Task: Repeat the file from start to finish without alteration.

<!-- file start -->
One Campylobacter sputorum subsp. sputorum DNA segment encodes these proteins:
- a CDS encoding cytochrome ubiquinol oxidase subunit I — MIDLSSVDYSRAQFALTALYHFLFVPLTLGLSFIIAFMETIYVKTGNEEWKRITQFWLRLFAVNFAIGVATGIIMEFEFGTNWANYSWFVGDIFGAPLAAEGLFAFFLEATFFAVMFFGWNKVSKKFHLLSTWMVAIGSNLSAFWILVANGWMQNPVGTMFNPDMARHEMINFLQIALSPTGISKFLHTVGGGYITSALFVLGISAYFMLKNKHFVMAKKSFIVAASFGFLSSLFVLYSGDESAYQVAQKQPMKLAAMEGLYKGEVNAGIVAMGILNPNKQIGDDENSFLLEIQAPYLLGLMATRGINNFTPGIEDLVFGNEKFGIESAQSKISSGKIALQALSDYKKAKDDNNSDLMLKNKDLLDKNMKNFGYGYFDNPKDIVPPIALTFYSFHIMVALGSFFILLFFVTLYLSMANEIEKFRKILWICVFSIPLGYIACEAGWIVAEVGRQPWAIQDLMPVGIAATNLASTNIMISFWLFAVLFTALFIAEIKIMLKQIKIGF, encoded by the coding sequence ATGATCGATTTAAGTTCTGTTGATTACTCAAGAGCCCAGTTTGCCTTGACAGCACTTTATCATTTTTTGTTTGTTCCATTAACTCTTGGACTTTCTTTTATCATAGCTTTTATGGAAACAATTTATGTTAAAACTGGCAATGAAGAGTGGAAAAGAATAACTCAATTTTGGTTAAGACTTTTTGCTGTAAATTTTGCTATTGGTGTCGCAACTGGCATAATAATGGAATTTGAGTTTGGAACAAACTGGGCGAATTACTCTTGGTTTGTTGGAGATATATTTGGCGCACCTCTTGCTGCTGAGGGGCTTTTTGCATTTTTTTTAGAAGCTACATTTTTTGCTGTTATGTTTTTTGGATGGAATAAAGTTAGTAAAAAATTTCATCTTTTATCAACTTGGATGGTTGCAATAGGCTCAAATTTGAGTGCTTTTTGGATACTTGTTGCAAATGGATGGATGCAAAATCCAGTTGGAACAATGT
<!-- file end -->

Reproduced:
One Campylobacter sputorum subsp. sputorum DNA segment encodes these proteins:
- a CDS encoding cytochrome ubiquinol oxidase subunit I — MIDLSSVDYSRAQFALTALYHFLFVPLTLGLSFIIAFMETIYVKTGNEEWKRITQFWLRLFAVNFAIGVATGIIMEFEFGTNWANYSWFVGDIFGAPLAAEGLFAFFLEATFFAVMFFGWNKVSKKFHLLSTWMVAIGSNLSAFWILVANGWMQNPVGTMFNPDMARHEMINFLQIALSPTGISKFLHTVGGGYITSALFVLGISAYFMLKNKHFVMAKKSFIVAASFGFLSSLFVLYSGDESAYQVAQKQPMKLAAMEGLYKGEVNAGIVAMGILNPNKQIGDDENSFLLEIQAPYLLGLMATRGINNFTPGIEDLVFGNEKFGIESAQSKISSGKIALQALSDYKKAKDDNNSDLMLKNKDLLDKNMKNFGYGYFDNPKDIVPPIALTFYSFHIMVALGSFFILLFFVTLYLSMANEIEKFRKILWICVFSIPLGYIACEAGWIVAEVGRQPWAIQDLMPVGIAATNLASTNIMISFWLFAVLFTALFIAEIKIMLKQIKIGF, encoded by the coding sequence ATGATCGATTTAAGTTCTGTTGATTACTCAAGAGCCCAGTTTGCCTTGACAGCACTTTATCATTTTTTGTTTGTTCCATTAACTCTTGGACTTTCTTTTATCATAGCTTTTATGGAAACAATTTATGTTAAAACTGGCAATGAAGAGTGGAAAAGAATAACTCAATTTTGGTTAAGACTTTTTGCTGTAAATTTTGCTATTGGTGTCGCAACTGGCATAATAATGGAATTTGAGTTTGGAACAAACTGGGCGAATTACTCTTGGTTTGTTGGAGATATATTTGGCGCACCTCTTGCTGCTGAGGGGCTTTTTGCATTTTTTTTAGAAGCTACATTTTTTGCTGTTATGTTTTTTGGATGGAATAAAGTTAGTAAAAAATTTCATCTTTTATCAACTTGGATGGTTGCAATAGGCTCAAATTTGAGTGCTTTTTGGATACTTGTTGCAAATGGATGGATGCAAAATCCAGTTGGAACAATGT